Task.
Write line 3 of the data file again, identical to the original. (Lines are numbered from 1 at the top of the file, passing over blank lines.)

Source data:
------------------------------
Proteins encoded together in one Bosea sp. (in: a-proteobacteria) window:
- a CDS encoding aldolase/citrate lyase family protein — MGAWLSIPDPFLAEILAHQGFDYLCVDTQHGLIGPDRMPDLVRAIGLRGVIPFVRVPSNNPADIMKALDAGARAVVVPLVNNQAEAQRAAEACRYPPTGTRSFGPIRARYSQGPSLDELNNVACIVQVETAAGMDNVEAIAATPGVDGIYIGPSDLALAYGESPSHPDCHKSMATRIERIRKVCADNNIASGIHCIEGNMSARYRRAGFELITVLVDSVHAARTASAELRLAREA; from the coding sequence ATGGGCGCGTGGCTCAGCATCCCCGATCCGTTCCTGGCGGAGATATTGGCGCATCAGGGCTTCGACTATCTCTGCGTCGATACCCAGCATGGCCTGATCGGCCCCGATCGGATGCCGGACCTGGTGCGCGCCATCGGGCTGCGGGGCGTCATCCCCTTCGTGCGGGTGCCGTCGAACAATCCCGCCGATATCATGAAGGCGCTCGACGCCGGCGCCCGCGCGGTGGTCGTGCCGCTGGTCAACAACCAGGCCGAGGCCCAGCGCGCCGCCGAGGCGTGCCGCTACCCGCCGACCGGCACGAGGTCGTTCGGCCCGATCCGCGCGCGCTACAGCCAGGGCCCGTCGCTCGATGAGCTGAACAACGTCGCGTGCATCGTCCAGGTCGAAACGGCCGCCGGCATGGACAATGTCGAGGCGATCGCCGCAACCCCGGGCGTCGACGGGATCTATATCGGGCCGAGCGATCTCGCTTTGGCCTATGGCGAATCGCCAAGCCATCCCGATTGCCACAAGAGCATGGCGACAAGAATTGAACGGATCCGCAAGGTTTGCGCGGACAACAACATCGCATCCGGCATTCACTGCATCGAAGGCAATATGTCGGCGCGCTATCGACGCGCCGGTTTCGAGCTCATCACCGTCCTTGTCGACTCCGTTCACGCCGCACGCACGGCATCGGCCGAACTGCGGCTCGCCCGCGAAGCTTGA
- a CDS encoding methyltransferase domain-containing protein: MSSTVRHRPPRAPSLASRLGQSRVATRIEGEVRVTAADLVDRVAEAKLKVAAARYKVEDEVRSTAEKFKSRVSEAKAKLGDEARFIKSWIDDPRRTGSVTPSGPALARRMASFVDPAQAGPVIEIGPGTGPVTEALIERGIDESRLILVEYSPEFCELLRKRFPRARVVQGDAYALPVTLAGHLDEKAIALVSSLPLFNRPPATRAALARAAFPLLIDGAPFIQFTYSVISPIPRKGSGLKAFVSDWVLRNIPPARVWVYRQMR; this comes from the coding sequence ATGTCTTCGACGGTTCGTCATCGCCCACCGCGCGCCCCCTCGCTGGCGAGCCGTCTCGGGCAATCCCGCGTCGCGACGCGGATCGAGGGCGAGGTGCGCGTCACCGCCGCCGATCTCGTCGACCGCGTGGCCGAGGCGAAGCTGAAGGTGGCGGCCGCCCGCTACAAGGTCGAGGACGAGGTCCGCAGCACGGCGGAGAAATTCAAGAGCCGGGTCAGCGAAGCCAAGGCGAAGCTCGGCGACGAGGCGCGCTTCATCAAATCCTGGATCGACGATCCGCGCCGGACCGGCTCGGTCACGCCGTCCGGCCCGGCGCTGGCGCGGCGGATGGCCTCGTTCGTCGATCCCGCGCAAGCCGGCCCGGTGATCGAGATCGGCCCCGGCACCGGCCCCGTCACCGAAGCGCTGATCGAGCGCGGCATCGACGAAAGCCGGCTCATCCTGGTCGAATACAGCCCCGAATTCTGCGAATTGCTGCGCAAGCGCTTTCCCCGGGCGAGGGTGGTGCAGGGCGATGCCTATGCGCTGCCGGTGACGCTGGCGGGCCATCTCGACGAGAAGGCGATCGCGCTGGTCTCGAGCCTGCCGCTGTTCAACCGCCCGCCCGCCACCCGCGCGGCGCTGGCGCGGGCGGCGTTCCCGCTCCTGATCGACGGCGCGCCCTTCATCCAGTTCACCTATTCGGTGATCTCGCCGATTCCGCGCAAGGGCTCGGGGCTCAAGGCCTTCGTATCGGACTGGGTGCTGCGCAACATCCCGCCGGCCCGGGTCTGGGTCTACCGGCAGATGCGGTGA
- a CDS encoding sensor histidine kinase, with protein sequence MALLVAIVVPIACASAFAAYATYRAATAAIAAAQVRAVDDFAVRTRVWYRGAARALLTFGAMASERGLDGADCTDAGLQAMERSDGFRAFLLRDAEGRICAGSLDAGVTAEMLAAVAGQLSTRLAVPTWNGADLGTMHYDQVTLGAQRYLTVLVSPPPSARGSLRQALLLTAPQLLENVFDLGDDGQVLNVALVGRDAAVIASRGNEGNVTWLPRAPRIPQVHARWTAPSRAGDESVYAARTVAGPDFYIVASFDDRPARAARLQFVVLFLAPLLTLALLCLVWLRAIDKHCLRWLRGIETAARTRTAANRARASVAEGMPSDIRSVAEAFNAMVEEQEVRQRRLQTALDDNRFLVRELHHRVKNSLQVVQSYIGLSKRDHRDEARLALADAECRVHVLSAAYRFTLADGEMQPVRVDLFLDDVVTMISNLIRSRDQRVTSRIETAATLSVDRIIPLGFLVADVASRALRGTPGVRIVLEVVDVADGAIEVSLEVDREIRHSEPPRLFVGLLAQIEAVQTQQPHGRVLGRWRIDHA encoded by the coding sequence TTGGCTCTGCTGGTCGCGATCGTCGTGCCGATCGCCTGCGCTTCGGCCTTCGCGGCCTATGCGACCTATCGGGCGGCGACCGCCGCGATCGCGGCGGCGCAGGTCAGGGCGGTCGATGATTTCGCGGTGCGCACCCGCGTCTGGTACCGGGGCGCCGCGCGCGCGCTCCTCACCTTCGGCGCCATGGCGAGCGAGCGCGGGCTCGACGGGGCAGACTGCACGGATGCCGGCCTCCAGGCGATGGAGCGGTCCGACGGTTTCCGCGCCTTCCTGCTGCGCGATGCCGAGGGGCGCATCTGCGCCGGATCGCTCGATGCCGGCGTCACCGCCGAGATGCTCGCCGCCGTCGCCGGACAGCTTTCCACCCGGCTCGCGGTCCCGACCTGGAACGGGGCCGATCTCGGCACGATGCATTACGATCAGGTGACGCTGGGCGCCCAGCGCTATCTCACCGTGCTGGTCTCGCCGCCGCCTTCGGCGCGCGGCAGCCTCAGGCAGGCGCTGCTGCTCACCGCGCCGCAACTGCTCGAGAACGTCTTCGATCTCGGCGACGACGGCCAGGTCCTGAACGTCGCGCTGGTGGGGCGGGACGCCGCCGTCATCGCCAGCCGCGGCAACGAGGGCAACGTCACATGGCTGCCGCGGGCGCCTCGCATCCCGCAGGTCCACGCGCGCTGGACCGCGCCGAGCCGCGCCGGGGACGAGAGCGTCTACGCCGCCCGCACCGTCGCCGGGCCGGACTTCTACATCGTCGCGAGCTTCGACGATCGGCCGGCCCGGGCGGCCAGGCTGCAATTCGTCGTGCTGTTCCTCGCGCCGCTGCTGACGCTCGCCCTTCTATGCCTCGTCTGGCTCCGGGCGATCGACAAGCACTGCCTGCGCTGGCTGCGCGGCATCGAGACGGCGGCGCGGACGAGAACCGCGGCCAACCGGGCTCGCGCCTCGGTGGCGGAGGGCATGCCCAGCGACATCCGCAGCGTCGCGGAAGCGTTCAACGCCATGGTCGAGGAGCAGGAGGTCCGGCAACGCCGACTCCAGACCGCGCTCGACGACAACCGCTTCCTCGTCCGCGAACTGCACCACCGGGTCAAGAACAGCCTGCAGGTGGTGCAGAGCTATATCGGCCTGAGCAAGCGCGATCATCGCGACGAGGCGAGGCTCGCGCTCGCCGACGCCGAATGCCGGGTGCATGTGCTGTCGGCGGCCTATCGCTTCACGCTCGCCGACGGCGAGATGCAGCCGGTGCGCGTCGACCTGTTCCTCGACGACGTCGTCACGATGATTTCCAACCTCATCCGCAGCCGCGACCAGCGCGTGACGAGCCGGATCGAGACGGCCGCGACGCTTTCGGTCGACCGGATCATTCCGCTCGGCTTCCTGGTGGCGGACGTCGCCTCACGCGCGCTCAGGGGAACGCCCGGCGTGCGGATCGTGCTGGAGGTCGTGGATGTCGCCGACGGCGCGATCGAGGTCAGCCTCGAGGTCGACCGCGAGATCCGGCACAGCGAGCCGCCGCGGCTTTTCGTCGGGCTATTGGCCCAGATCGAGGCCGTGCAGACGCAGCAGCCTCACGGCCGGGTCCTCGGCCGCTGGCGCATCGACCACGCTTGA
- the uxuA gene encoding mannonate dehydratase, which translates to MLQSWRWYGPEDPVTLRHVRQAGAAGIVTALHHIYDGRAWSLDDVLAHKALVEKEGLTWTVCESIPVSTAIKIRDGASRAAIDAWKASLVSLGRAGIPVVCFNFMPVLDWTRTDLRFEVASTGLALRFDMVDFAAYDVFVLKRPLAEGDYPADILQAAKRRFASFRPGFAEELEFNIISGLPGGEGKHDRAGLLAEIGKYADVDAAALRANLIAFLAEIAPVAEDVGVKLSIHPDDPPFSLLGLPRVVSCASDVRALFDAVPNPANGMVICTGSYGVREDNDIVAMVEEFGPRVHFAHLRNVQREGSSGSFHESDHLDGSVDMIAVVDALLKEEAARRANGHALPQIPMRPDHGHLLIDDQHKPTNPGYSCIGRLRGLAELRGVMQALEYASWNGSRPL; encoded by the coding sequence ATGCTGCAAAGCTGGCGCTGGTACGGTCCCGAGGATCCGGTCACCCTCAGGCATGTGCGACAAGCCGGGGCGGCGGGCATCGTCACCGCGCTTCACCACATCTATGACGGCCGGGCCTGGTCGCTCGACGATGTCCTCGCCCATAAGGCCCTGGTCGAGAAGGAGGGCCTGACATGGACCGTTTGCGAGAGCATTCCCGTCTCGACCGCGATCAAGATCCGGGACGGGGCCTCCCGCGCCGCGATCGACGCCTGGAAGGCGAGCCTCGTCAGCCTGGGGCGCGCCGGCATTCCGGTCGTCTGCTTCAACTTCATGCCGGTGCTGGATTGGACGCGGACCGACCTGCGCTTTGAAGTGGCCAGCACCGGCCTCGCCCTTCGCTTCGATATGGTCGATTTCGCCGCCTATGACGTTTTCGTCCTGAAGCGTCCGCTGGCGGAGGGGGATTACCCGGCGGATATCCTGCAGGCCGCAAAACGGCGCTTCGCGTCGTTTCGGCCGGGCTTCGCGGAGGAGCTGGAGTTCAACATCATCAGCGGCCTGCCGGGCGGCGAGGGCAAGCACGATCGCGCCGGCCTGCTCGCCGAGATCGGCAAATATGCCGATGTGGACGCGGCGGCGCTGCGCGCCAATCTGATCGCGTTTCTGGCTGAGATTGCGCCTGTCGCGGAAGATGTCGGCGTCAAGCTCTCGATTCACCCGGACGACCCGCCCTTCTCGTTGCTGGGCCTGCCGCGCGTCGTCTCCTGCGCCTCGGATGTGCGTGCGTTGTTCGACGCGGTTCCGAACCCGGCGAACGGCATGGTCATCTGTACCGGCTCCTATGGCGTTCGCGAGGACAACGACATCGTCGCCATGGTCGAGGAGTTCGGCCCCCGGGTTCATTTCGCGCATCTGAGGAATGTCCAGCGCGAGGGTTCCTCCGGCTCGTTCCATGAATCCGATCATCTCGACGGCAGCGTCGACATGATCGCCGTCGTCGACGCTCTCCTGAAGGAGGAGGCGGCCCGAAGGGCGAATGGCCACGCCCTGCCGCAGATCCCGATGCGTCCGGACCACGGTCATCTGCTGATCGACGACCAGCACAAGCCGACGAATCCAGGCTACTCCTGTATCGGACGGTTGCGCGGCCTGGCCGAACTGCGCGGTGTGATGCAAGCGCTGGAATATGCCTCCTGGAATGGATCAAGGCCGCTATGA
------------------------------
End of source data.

- a CDS encoding methyltransferase domain-containing protein: MSSTVRHRPPRAPSLASRLGQSRVATRIEGEVRVTAADLVDRVAEAKLKVAAARYKVEDEVRSTAEKFKSRVSEAKAKLGDEARFIKSWIDDPRRTGSVTPSGPALARRMASFVDPAQAGPVIEIGPGTGPVTEALIERGIDESRLILVEYSPEFCELLRKRFPRARVVQGDAYALPVTLAGHLDEKAIALVSSLPLFNRPPATRAALARAAFPLLIDGAPFIQFTYSVISPIPRKGSGLKAFVSDWVLRNIPPARVWVYRQMR; this comes from the coding sequence ATGTCTTCGACGGTTCGTCATCGCCCACCGCGCGCCCCCTCGCTGGCGAGCCGTCTCGGGCAATCCCGCGTCGCGACGCGGATCGAGGGCGAGGTGCGCGTCACCGCCGCCGATCTCGTCGACCGCGTGGCCGAGGCGAAGCTGAAGGTGGCGGCCGCCCGCTACAAGGTCGAGGACGAGGTCCGCAGCACGGCGGAGAAATTCAAGAGCCGGGTCAGCGAAGCCAAGGCGAAGCTCGGCGACGAGGCGCGCTTCATCAAATCCTGGATCGACGATCCGCGCCGGACCGGCTCGGTCACGCCGTCCGGCCCGGCGCTGGCGCGGCGGATGGCCTCGTTCGTCGATCCCGCGCAAGCCGGCCCGGTGATCGAGATCGGCCCCGGCACCGGCCCCGTCACCGAAGCGCTGATCGAGCGCGGCATCGACGAAAGCCGGCTCATCCTGGTCGAATACAGCCCCGAATTCTGCGAATTGCTGCGCAAGCGCTTTCCCCGGGCGAGGGTGGTGCAGGGCGATGCCTATGCGCTGCCGGTGACGCTGGCGGGCCATCTCGACGAGAAGGCGATCGCGCTGGTCTCGAGCCTGCCGCTGTTCAACCGCCCGCCCGCCACCCGCGCGGCGCTGGCGCGGGCGGCGTTCCCGCTCCTGATCGACGGCGCGCCCTTCATCCAGTTCACCTATTCGGTGATCTCGCCGATTCCGCGCAAGGGCTCGGGGCTCAAGGCCTTCGTATCGGACTGGGTGCTGCGCAACATCCCGCCGGCCCGGGTCTGGGTCTACCGGCAGATGCGGTGA